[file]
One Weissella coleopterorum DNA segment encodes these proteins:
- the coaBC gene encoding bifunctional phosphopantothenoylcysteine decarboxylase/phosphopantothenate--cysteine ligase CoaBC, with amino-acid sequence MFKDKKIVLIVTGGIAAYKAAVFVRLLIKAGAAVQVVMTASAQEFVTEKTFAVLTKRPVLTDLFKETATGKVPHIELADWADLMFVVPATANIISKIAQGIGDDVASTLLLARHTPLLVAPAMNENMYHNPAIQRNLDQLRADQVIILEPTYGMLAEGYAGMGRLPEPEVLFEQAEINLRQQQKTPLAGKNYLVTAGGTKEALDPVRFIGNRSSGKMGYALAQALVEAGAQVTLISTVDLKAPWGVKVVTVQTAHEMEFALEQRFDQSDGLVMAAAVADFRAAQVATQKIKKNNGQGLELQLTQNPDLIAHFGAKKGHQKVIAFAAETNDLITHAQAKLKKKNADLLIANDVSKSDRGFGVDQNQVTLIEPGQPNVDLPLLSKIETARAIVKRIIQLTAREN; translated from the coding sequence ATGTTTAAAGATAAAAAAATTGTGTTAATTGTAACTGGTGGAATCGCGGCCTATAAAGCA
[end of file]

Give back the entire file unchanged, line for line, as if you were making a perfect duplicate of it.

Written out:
One Weissella coleopterorum DNA segment encodes these proteins:
- the coaBC gene encoding bifunctional phosphopantothenoylcysteine decarboxylase/phosphopantothenate--cysteine ligase CoaBC, with amino-acid sequence MFKDKKIVLIVTGGIAAYKAAVFVRLLIKAGAAVQVVMTASAQEFVTEKTFAVLTKRPVLTDLFKETATGKVPHIELADWADLMFVVPATANIISKIAQGIGDDVASTLLLARHTPLLVAPAMNENMYHNPAIQRNLDQLRADQVIILEPTYGMLAEGYAGMGRLPEPEVLFEQAEINLRQQQKTPLAGKNYLVTAGGTKEALDPVRFIGNRSSGKMGYALAQALVEAGAQVTLISTVDLKAPWGVKVVTVQTAHEMEFALEQRFDQSDGLVMAAAVADFRAAQVATQKIKKNNGQGLELQLTQNPDLIAHFGAKKGHQKVIAFAAETNDLITHAQAKLKKKNADLLIANDVSKSDRGFGVDQNQVTLIEPGQPNVDLPLLSKIETARAIVKRIIQLTAREN; translated from the coding sequence ATGTTTAAAGATAAAAAAATTGTGTTAATTGTAACTGGTGGAATCGCGGCCTATAAAGCA